As we enter the new year of 2018, it is natural to look back and review what happened in 2017.
In fact, to a large extent, this has become bread and butter for the media.
On any news outlet you can find
- a 2017-year in review article or a top ten list, or
- multiple top ten lists.
- it is incredible to think about how our world has changed over the past year,
- Its incredible to think about the all the tensions that have boiled this year,
- Its incredible to think of the increased danger we face from terrorism as
- Isis has continued to wage war against the West.
- The Syrian refugees.
- The US Israel relationship.
To look back over the year is truly difficult to deal with.
- To think about how the society has changed.
- To think about the gains and the threats..
While its true the course of the world is changing, and that as a nation we are in a very different place then we were
to a large extent the story isn’t more about
- the individuals than the collective.
- The people and personalities more than the nations and societies.
- we can think about Syria as a country or we can think about Bashar al Assad.
- We can think about the Presidential race or
- we can think about Trump, Hillary and Bush. We can think about the US Israel relationship or we can think about Trump and Netanyahu.
The name of this weeks parsha is Shemos. Which means names.
And as a means of introducing the parsha and the book, the Torah riterates the names of the family of Yaakov.
Rueven Shimon, Levi etc.
The difference between the book of Bereishit and the Book of Shemot is
a transition from the Avot, the patriarchs to the Am, the nation.
In other words, the book of Berieshit, which deals primarily with Avrham Yitzchak and Yaakov is the story of the founding fathers of Judaism.
Its who they are what they believed what they stood for and how they made it their duty to form a nation.
The Book of Shmeos is very different.
This book is about the Nation of Israel. Its about the People who entered into a covenant with G-d through Torah as a People. It is about the nation, not the founding fathers.
This transition, which occurs in the opening moments of this weeks parsha, is made by recalling and numerating the Shemot, the names of the individuals who helped fashion this great nation.
And that out of these men with their diverse characteristic, varied strengths and qualities the Jewish people is born. And therefore the torah reminds us that while we are now about to learn about the nation of Israel, it is really at its heart about the people of Israel. That ultimately the story of the Jews is the sum total of the contributions of individual people.
There was a very prominent Rav by the name of RavNosson Tzvi Finkel, the great Builder of Torah in 20th century, a man who suffered with Parkinson’s disease,
and nevertheless ran the largest Yeshiva in the world.
- He has almost 10,000 students,
- delivered weekly high-level Talmud lectures and
- traveled the world raising tens of millions of dollars to maintain and grow the institution.
But it was well known that this person, who carried this incredible burden on his shaky shoulders, would always make time for any person that wanted to spend time with him and learn with him.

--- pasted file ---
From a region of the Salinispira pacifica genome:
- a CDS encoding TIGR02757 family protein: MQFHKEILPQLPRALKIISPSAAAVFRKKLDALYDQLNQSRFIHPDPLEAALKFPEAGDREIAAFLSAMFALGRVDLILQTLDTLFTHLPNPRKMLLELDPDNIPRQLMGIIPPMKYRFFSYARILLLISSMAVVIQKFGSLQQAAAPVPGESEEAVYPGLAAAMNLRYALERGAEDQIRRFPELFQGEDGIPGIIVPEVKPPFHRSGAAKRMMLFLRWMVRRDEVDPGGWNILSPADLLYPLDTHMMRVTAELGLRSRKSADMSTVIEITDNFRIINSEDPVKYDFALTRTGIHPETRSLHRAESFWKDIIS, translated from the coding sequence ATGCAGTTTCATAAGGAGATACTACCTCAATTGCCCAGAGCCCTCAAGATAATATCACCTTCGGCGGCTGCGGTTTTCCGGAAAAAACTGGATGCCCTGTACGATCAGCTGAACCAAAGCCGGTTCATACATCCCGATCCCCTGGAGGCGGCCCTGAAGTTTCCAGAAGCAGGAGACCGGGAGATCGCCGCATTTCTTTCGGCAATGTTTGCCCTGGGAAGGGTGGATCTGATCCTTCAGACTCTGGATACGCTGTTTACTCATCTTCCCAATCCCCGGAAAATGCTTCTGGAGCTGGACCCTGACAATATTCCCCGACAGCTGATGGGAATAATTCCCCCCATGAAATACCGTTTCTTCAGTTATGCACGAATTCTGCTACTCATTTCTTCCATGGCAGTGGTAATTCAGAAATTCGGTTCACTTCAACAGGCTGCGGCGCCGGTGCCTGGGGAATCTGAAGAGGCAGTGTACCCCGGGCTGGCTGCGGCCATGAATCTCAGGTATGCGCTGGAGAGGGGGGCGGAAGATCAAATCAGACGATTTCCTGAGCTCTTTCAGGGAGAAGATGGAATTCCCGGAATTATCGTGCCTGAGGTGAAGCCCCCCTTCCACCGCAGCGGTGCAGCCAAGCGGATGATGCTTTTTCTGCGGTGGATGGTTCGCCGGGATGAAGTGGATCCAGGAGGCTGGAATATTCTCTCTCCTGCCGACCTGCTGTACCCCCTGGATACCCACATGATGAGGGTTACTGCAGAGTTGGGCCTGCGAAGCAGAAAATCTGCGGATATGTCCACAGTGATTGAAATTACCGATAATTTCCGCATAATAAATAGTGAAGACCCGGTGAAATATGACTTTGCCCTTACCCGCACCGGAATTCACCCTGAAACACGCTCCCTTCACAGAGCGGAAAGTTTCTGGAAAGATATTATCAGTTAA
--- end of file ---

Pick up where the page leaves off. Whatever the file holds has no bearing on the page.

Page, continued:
And he not only took time of his busy schedule to learn with a student but even asked the student what time was good for him.
Hearing this, R’Yosef’s 7 yr old son Eliyahu looked up to his father and announced that he wanted to learn with the Rosh Yeshiva too. Eliyahu had seen Rabbi Finkel in person once before and now wanted to learn with him.
R'Yosef felt that it wasn’t proper to ask the Rosh Yeshiva to learn with a 7 year old but the little boy was insistent.
Finally R'Yosef told his son that if he would write a letter he would deliver it to Rav Nosson Tzvi.
The next morning ELiyahu, the 7 years old boy awoke early and scrawled a letter to Rav Nosson TZvi before going to school.
" Lichvod HaRosh Yeshuva,
Ani Rotzeh Lilmod Chumash Vayeira im HaRish Yeshuva Todah ELiyahu, ben Kimat 7
Talmud Torah Torat Chayim Yerushalyimm. "
R Yosef brought the letter to the Rosh Yeshiva who write back on the letter and a few weeks later they learned chumash together.
Litte LEiyahu came with his father to the Rosh Yeshiva with his papers form school and the Rosh Yeshiva sat next to him and listened to him review the pesukim and translation that he has leaned.
The following sukkos, Eliyahu once again had the chance to learn with Rab Nosson TZv.
On his way out the Rosh Yeshiva waived goodbye to ELiyahu.
Little ELiyahuu will always remember his special, even short lived relationship with Rabbi Finkel the Rosh Yeshiva of the largest yeshiva in the world who made time to learn with anyone and everyone together with all his kollel students.
What Rabbi Finkel realized was that the Jewish people is made up of individuals.
- That the next link in the chain starts right here and right now.
- That one day G-d willing little Eliyahu can also grow up t be a great person in the Jewish people, and that each person as an individual must be invested in.
The foundation of the Jewish people is the names of the individuals with different strengths. They are what forms the nation of Israel. This is a very empowering concept.
So many of us, when we look around at the State of the Jewish world, the national community. The local community, see things that can be improved or we would want different.
The lesson of our parsha is
- that we are only as strong as the indivduals who are striving to make those differences.
at the end of the day,
at the end of the year, when we llook back upon all what was done, where we have been and where we are going, and when we review the articles,
we must realize that as much as we are talking about society or a country or a nation we are talking about people,
people who are setting the trajectory of the year, individuals who are making history.